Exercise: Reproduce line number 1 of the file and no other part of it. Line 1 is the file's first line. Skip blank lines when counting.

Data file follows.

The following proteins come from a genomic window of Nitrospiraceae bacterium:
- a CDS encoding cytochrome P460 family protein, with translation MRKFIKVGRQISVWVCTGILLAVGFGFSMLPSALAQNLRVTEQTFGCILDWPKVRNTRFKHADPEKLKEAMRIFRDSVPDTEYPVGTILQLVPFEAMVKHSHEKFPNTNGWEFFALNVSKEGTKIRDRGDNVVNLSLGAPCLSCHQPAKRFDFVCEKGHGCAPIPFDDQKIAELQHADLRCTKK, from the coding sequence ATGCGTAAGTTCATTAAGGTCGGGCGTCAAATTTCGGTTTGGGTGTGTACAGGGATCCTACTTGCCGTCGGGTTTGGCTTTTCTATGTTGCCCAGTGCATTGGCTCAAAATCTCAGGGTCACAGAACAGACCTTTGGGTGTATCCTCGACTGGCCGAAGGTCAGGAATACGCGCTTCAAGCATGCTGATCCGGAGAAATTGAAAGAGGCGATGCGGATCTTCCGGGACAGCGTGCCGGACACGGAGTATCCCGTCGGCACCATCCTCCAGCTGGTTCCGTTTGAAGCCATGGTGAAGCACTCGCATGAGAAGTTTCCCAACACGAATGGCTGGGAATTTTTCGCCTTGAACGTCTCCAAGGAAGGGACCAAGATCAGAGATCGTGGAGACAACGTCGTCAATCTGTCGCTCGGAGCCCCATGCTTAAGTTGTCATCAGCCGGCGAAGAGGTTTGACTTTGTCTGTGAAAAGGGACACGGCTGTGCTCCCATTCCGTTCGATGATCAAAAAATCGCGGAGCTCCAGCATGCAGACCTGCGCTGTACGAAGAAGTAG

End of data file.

The following proteins come from a genomic window of Nitrospiraceae bacterium: